Army Leadership-A Personal View
Dandridge, Larry, Army
Leadership is taking the point position when your unit or flight is expecting contact with the enemy. Leadership is flying a crippled bomber to the ground when one of your wounded crewmembers cannot bail out. Leadership is keeping your young soldiers, marines, airmen, sailors and coast guardsmen alive and never leaving your wounded behind. Leadership is writing a dead trooper's family a personal letter immediately after the battle.
Leadership is not glorifying war. Leadership is not doing "anything" just to get promoted. Leadership is not winning the battle at all costs, nor is it losing a war to avoid casualties. Leadership is not found in the security of a well-fortified command bunker, nor is it found in a plush officers' field mess.
No compromise of the integrity of one's word, deed or signature is leadership. Setting high standards and seeing that they are met is leadership. Intelligence, dedication, creativity and selflessness are leadership. Stamina, vigor and commitment are leadership. Spontaneous, contagious enthusiasm is leadership. Initiative, self-improvement and professionalism are leadership.
Leadership is rewarding a soldier, sailor, airman, marine, coast guardsman or civilian with the appropriate recognition immediately after exceptional service. Leadership is commanding and managing. Leadership is establishing and meeting, in priority, specific objectives. Leadership is managing by exception, using job enlargement and seeking job enrichment.
Being humanistic is leadership. Trusting well-trained troops and their ideas and decisions is leadership. Knowing where the mission is, when the troops and materiel are to be there and how many troops and systems are needed to win is leadership. Blocking out periods of private time to accomplish creative work and recharge is leadership.
Leadership is treating men and women equally without regard to race, color, creed, religion, age or customs. Leadership is visiting your wounded and sick frequently. Leadership is knowing and living by the Constitution, the Code of Conduct, the Geneva Conventions and the basic human rights of all mankind. A leader is assertive but not aggressive. Leadership is neither ruthless nor mindless discipline, but it is the ability to do the right thing at the right time, by putting the whole before the parts. Leadership is not a good efficiency report, nor is it paper readiness. Leadership is not a court-martial for every mistake, nor is it leniency for serious violations. A leader is fair, predictable and consistent.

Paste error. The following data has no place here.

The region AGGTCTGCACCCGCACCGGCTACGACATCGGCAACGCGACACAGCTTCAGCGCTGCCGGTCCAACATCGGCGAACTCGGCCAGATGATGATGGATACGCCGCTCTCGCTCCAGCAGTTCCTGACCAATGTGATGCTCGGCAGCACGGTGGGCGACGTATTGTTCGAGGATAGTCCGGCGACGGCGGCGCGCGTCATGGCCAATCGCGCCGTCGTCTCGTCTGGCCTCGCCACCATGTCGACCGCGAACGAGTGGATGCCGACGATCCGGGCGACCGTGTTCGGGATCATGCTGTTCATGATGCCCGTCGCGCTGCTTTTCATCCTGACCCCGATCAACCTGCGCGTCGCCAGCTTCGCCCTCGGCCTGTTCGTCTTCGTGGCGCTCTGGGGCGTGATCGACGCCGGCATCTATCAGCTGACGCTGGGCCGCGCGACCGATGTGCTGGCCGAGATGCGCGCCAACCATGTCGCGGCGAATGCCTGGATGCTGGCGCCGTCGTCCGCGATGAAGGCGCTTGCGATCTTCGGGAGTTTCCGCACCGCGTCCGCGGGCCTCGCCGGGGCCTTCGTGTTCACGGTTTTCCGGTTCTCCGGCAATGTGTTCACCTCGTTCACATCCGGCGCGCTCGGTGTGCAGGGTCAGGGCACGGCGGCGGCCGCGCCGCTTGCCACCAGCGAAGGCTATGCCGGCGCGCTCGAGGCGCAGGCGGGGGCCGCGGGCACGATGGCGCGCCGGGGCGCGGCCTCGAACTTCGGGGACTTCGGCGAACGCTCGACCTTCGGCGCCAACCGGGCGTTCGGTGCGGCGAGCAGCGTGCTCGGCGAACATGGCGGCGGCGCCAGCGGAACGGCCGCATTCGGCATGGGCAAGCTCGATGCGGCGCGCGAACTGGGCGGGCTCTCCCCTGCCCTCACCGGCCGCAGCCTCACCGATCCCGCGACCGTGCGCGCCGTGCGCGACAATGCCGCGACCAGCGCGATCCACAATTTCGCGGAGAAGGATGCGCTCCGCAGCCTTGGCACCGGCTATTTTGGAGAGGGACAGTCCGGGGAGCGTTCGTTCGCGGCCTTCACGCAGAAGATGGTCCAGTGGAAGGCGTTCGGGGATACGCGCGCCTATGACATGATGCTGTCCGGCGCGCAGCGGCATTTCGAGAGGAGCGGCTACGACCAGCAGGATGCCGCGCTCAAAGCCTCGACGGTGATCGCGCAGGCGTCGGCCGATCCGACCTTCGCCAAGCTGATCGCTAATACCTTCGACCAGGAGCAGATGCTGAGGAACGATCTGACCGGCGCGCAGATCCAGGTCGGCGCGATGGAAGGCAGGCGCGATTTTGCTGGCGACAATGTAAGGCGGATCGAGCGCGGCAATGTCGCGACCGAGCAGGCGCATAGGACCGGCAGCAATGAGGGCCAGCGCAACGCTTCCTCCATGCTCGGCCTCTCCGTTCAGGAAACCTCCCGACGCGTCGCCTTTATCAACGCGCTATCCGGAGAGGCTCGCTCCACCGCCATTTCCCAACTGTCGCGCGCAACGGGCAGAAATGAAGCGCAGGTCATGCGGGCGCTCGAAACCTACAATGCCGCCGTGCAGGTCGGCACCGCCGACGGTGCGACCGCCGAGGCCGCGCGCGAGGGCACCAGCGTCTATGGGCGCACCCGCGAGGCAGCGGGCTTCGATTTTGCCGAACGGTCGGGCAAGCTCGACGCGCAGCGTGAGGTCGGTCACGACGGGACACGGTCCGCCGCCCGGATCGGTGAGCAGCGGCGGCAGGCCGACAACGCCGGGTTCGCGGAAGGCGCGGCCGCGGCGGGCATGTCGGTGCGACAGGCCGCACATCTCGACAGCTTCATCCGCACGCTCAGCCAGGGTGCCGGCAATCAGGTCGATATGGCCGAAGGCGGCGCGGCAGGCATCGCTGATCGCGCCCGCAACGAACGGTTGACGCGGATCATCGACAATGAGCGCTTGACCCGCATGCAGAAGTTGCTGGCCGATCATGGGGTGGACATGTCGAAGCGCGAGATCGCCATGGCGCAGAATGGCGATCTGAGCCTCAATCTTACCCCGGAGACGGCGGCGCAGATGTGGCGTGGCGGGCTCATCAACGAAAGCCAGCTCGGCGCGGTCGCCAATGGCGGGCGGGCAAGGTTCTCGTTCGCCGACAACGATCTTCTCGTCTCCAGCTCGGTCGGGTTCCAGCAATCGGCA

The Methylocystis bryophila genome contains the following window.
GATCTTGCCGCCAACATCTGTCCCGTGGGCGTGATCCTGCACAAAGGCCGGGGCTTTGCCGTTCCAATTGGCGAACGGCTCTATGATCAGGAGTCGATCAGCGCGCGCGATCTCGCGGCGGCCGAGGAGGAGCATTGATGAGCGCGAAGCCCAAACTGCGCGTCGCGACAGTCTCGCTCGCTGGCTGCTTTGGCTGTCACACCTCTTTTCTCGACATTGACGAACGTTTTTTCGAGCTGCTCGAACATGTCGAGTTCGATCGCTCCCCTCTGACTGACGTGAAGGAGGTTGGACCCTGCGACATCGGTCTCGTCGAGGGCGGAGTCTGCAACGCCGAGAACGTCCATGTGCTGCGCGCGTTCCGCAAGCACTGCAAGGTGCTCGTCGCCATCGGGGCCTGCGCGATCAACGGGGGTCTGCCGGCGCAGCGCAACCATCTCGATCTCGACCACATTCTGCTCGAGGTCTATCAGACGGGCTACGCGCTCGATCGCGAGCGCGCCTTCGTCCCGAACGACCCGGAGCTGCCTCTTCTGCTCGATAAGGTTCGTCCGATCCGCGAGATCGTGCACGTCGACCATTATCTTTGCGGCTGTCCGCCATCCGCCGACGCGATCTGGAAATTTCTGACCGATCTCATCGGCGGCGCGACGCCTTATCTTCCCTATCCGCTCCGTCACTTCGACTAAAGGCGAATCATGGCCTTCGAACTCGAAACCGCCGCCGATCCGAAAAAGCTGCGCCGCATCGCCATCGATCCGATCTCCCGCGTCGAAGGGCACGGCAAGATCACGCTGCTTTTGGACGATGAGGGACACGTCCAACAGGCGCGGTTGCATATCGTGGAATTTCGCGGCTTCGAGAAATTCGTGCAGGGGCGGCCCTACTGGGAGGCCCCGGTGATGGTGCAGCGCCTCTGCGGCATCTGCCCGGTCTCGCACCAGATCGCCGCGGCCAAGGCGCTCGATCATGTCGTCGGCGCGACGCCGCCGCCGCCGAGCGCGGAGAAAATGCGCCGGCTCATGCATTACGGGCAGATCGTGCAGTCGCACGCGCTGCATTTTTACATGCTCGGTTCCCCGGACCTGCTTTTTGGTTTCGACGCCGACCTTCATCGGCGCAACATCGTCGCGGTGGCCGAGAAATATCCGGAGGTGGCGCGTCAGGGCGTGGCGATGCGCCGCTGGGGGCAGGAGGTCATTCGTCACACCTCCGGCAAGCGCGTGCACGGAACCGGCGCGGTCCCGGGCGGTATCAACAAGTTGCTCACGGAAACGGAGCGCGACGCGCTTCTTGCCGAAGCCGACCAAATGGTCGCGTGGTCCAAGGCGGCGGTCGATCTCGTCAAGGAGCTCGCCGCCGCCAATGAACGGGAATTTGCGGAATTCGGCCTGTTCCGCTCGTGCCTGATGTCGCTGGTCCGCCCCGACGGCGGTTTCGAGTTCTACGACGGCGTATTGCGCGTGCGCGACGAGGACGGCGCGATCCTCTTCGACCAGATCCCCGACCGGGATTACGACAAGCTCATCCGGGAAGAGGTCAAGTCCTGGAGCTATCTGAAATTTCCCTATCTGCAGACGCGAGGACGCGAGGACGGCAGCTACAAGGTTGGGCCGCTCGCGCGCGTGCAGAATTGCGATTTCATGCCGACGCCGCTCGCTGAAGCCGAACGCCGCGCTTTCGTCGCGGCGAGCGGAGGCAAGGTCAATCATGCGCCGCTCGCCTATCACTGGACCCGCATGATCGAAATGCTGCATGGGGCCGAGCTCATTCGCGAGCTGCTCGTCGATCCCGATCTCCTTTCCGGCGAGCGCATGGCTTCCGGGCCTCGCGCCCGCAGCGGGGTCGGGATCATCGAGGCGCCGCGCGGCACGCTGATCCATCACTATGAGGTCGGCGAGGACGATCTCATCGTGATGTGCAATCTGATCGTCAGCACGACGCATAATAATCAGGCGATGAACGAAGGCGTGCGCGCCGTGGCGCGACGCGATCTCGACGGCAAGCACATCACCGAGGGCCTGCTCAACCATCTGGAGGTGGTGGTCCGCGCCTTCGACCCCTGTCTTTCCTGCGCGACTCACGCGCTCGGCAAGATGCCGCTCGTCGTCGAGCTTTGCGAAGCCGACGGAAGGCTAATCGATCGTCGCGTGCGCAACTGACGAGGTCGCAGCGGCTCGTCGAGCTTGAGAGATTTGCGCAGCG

Giving a superior sound professional advice, even when you know he or she does not want to hear it, is leadership. After you have given your best advice, following all legal, moral and ethical orders, even when you do not agree with them, is leadership. Leading when you can, following when you should and getting the hell out of the way when you have nothing to offer is leadership. Learning the language, culture and customs of a host country is leadership. Staying in top physical condition is leadership.
Leadership is a general who knows the friendly and the enemy situations, knows the immediate action sequence for the M16 rifle, knows his driver's first name and those of his family members. Leadership is a private who knows that he or she is in the chain of command and may have to take over when senior in rank. Leadership knows that a water truck in the desert is worth more combat power than an extra armored cavalry regiment.
Not forgetting that the past is our heritage, the present is our challenge and the future is our responsibility is leadership. Not being overweight, not smoking, saying no to drugs and not drinking alcohol in excess is leadership. Delegating authority, commanding confidence and respect, and accepting full responsibility for your actions is leadership. Ingenuity, sociability, tact and tenacity are leadership. Cross-training is leadership.
Leadership is not being right all the time, and it is certainly not being wrong most of the time. …